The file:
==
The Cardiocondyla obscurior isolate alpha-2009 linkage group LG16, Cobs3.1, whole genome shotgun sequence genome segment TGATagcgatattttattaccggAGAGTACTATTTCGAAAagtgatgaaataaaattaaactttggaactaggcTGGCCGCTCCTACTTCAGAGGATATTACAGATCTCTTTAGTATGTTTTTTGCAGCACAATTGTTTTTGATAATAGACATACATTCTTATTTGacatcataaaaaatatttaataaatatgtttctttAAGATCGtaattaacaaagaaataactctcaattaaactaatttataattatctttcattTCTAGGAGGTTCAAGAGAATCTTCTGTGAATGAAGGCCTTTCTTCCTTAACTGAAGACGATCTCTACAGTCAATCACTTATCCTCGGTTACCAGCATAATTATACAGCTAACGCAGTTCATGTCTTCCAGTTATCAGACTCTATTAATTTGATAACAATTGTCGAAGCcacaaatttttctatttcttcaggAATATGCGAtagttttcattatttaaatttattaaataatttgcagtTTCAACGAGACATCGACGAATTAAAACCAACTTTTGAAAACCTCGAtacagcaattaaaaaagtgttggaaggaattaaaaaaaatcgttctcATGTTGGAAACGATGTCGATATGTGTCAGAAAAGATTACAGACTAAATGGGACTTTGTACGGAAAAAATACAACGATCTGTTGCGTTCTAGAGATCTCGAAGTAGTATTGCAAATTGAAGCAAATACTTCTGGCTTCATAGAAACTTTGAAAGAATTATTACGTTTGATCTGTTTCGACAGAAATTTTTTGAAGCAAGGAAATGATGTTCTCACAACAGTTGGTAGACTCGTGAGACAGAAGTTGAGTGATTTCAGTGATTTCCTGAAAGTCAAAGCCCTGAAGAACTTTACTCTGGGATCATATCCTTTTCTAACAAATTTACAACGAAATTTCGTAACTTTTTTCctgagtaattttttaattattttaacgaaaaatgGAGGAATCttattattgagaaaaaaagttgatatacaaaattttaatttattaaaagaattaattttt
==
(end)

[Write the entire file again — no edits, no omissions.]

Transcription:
The Cardiocondyla obscurior isolate alpha-2009 linkage group LG16, Cobs3.1, whole genome shotgun sequence genome segment TGATagcgatattttattaccggAGAGTACTATTTCGAAAagtgatgaaataaaattaaactttggaactaggcTGGCCGCTCCTACTTCAGAGGATATTACAGATCTCTTTAGTATGTTTTTTGCAGCACAATTGTTTTTGATAATAGACATACATTCTTATTTGacatcataaaaaatatttaataaatatgtttctttAAGATCGtaattaacaaagaaataactctcaattaaactaatttataattatctttcattTCTAGGAGGTTCAAGAGAATCTTCTGTGAATGAAGGCCTTTCTTCCTTAACTGAAGACGATCTCTACAGTCAATCACTTATCCTCGGTTACCAGCATAATTATACAGCTAACGCAGTTCATGTCTTCCAGTTATCAGACTCTATTAATTTGATAACAATTGTCGAAGCcacaaatttttctatttcttcaggAATATGCGAtagttttcattatttaaatttattaaataatttgcagtTTCAACGAGACATCGACGAATTAAAACCAACTTTTGAAAACCTCGAtacagcaattaaaaaagtgttggaaggaattaaaaaaaatcgttctcATGTTGGAAACGATGTCGATATGTGTCAGAAAAGATTACAGACTAAATGGGACTTTGTACGGAAAAAATACAACGATCTGTTGCGTTCTAGAGATCTCGAAGTAGTATTGCAAATTGAAGCAAATACTTCTGGCTTCATAGAAACTTTGAAAGAATTATTACGTTTGATCTGTTTCGACAGAAATTTTTTGAAGCAAGGAAATGATGTTCTCACAACAGTTGGTAGACTCGTGAGACAGAAGTTGAGTGATTTCAGTGATTTCCTGAAAGTCAAAGCCCTGAAGAACTTTACTCTGGGATCATATCCTTTTCTAACAAATTTACAACGAAATTTCGTAACTTTTTTCctgagtaattttttaattattttaacgaaaaatgGAGGAATCttattattgagaaaaaaagttgatatacaaaattttaatttattaaaagaattaattttt